IN 1988, RUTH KLÜGER, at that time a visiting professor at Göttingen, was crossing the road when she was hit by a young cyclist speeding around the corner. The consequences of what could have been a quite minor accident were major: Klüger spent months in hospital, with a combination of amnesia, brain damage, and physical impairment to mobility. During her recovery, Klüger, a survivor of Theresienstadt and Auschwitz, had a flashback to the accident, and realized why she had smashed her skull so badly. Instead of putting her arms down to soften the impact of the fall, as one might naturally do, she had flung them forwards to protect herself from what she felt, deep inside, to be the greater danger: an attacking German; in her instinctive perception, a Nazi. Of course, there is nothing instinctive about perceiving an oncoming, threatening young German as a Nazi; it was some deeply internalized reaction rooted in Klüger's childhood experiences. Pondering this incident as it resurfaced to consciousness, Klüger decided she would finally have to write out her experiences and reflect on the ways in which her innermost self had been shaped historically. Her reflections have contributed substantially to a growing literature on the long-term reverberations of the Nazi past, both among those who were victims and those who were perpetrators or bystanders (both being problematic terms) at the time, and among the generations that followed.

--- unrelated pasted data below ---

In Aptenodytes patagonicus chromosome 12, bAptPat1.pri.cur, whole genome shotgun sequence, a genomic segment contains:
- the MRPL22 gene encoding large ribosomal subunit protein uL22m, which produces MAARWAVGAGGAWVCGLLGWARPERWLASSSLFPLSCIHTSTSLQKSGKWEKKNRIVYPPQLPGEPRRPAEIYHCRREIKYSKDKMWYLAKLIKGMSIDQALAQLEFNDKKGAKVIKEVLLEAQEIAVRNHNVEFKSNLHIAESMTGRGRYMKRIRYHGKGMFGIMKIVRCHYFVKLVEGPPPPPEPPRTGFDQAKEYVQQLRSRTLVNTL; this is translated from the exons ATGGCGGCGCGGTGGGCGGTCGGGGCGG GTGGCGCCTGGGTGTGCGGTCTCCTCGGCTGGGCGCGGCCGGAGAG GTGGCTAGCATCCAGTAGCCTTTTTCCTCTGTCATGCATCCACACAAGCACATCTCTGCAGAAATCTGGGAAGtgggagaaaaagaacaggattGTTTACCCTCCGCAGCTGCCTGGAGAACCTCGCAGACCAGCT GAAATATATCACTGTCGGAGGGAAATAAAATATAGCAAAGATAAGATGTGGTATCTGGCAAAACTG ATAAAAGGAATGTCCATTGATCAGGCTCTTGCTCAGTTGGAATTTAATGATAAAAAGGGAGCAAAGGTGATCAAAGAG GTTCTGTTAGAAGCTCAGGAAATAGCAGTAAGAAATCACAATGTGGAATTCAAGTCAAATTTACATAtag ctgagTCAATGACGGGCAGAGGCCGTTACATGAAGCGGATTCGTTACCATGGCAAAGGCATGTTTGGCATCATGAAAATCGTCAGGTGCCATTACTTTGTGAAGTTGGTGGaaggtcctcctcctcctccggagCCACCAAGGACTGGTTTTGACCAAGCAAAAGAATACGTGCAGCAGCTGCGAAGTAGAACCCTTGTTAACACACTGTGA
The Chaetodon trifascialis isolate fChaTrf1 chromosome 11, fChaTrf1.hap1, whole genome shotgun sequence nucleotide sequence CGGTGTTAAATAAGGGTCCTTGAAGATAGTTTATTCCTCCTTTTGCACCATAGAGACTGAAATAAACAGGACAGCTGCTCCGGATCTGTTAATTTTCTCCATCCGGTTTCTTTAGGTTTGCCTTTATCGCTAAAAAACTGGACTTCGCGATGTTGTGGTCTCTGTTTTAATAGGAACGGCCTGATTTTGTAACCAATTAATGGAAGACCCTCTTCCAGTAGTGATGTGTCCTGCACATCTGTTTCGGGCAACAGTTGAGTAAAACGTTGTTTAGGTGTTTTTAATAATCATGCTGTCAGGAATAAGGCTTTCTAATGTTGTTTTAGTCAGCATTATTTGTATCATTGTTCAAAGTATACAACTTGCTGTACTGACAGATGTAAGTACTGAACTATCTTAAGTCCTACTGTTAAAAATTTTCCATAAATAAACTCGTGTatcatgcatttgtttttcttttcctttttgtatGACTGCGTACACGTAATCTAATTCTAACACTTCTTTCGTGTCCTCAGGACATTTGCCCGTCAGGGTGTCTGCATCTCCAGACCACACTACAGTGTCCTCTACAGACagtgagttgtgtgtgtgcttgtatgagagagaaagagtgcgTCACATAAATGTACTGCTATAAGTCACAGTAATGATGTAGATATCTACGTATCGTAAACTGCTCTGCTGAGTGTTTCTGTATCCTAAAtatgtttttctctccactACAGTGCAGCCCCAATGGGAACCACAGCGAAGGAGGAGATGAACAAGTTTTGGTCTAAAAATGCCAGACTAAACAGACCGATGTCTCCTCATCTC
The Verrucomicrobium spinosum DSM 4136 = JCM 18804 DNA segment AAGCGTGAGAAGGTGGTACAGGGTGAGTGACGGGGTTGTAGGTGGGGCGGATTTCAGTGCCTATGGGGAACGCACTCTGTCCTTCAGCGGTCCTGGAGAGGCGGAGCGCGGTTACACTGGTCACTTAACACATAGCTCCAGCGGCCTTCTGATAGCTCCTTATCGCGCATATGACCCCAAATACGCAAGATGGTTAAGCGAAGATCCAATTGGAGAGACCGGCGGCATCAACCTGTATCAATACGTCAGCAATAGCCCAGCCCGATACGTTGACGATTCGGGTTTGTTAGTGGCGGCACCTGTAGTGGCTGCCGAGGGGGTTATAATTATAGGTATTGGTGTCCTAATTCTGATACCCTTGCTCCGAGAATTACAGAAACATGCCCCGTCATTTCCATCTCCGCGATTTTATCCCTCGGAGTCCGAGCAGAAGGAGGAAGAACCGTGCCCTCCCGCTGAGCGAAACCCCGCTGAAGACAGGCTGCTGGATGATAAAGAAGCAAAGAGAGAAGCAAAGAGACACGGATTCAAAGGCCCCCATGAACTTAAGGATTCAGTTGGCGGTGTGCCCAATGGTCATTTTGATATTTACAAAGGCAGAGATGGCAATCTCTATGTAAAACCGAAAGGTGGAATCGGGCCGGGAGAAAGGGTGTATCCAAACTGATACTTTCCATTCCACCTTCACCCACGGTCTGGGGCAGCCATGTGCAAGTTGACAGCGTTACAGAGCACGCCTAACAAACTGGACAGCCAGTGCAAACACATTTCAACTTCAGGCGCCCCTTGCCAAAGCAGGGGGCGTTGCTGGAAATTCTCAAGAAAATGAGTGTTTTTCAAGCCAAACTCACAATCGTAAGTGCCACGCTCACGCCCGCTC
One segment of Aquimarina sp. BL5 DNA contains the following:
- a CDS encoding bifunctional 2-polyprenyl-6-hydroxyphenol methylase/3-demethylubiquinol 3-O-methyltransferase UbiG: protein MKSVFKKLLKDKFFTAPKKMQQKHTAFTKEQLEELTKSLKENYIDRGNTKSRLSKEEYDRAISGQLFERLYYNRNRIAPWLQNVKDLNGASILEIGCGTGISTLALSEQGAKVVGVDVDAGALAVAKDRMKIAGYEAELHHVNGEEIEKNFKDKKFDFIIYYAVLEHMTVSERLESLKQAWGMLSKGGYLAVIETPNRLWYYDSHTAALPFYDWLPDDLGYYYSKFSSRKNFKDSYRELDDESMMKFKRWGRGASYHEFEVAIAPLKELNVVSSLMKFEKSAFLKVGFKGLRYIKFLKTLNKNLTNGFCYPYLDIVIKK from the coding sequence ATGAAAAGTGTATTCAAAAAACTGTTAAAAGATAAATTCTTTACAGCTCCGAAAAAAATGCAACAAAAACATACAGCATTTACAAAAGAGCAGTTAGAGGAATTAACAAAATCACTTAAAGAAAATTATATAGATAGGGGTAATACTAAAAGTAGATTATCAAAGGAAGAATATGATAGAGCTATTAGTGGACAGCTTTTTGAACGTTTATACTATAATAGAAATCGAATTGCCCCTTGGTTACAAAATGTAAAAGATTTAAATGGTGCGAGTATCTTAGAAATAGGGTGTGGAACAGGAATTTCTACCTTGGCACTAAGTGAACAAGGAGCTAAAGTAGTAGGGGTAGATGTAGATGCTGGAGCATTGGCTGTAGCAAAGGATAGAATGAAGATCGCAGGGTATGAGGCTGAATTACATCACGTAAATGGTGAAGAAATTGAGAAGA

Klüger's reflections raise interesting questions about the nature of life writing as not only a product of the historical periods out of which it arose and the later contexts in which it was produced, but also as a historical source for exploring the changing character of social selves over time. Klüger, for all her distinction and individual talent, was also part of a particular generation — children during the Third Reich — and a specific group, victims of Nazi racism; and she was part of a later, transatlantic community of educated debate. Her writing is of a particular genre: that of articulate, self-conscious reflections on a traumatic past and its implications for the changing self at a later date.